Coach Courtney wrote a comprehensive article (https://locomotionfit.com/what-is-stress) on everything you need to know about stress. Today we’re going to focus on how to conceptualize your stress levels.
The easiest way to conceptualize your body’s limit is through the bucket analogy:
Imagine you have a bucket, which represents you. Water, representing each stress event, is poured into the bucket. Most buckets have room to hold some water but if the water keeps being poured in, the bucket will overflow.
This is our breaking point, and as the water level inches towards the top, we begin to experience symptoms of chronic stress. Luckily, our bucket has a tap at the bottom which represents coping techniques and the things you might do to mitigate the effects of demands and stressors. The more readily we can open the tap, the easier it is to keep the water at optimal level.
Next, we need to identify what is filling the bucket. If you are going to take away one point from this entire post, it should be this; Stress isn’t just limited to daily demands like taking on a huge workload, deadlines, relationships, money, etc. Stress exists in various forms and our bodies are constantly bombarded with things that trigger a stress response, adding to our bucket drop by drop.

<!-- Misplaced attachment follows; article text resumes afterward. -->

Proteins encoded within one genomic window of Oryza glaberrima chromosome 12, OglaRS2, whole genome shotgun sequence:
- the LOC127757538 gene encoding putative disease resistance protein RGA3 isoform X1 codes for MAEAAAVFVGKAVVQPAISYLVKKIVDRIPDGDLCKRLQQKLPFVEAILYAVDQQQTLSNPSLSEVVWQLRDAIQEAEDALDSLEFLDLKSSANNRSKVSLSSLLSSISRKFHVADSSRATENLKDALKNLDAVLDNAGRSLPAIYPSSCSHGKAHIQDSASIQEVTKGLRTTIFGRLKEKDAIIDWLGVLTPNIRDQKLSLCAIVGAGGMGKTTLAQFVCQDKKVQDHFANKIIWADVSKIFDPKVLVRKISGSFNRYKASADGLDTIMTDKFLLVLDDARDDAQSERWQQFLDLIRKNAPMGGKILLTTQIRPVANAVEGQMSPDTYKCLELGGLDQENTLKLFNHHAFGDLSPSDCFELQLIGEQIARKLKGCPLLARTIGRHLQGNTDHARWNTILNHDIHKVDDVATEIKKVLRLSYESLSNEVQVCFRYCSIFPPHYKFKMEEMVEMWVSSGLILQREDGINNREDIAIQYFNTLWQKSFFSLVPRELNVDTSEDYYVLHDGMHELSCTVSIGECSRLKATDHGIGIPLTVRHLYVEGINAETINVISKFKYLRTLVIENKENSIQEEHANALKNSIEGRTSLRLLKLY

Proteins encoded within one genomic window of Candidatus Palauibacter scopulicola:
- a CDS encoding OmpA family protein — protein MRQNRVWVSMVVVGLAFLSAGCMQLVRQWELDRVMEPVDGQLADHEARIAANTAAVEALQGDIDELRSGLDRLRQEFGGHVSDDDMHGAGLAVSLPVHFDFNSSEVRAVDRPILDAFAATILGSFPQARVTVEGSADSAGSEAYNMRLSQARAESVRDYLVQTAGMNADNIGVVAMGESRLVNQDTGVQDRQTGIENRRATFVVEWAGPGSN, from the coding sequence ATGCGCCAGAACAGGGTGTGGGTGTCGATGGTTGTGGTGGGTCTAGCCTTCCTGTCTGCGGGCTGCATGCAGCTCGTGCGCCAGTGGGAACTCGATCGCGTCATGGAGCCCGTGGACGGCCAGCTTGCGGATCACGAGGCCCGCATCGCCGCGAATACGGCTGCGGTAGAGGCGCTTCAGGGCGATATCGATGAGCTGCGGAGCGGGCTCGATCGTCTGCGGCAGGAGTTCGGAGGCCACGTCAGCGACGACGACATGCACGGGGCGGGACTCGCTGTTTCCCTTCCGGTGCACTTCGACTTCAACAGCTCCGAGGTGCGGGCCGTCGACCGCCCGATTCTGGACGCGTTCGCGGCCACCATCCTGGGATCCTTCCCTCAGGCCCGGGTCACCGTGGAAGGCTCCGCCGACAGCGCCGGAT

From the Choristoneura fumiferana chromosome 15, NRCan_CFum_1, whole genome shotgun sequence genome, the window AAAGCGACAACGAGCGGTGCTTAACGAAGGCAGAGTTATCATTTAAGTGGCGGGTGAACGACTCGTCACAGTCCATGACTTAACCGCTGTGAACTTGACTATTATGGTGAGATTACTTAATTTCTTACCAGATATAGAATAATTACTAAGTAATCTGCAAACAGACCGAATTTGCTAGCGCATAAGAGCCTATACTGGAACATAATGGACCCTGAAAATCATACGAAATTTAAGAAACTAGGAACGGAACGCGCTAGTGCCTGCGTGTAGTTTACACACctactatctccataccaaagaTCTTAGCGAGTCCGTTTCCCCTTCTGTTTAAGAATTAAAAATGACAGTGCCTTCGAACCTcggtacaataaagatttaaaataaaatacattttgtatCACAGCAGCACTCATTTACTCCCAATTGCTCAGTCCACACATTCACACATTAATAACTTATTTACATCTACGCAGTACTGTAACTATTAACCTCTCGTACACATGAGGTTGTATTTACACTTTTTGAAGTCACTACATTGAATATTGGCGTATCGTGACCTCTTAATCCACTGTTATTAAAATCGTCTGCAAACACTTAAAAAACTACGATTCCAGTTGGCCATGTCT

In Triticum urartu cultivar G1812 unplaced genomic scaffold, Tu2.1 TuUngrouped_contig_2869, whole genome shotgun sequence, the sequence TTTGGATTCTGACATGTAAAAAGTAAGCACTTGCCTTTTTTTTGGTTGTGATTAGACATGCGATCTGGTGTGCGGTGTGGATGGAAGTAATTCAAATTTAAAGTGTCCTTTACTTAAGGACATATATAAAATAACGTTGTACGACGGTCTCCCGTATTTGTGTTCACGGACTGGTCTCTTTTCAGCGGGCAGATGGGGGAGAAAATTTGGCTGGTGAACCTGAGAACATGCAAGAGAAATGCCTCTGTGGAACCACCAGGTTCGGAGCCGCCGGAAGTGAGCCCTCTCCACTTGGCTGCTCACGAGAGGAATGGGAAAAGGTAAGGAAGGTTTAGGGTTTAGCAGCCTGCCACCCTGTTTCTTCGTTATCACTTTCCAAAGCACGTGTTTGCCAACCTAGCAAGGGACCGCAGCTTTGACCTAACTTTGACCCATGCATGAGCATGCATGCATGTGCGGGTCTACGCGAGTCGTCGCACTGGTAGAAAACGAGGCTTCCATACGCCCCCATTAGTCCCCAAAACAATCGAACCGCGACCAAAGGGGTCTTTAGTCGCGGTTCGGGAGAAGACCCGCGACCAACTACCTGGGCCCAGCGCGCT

Finding the Balance
Just because you aren’t on the verge of a mental breakdown does not mean that you are not stressed out. If you’ve been living in high stress for a while, you may even feel like you are handling it well or that you aren’t that stressed at all. Keep in mind that if you get to the point of feeling overwhelmed, your bucket is already overflowing.
The key here is learning balance and flexibility in your lifestyle to keep stress at an optimal level. If you take on more stress in one area (like a new project at work), you should anticipate reducing it somewhere else (drop the intensity of your workouts). You just have to recognize when water is pouring in and have an arsenal of ways to let it out.
Written by Coach Courtney
Photo by Nathan Cowley from Pexels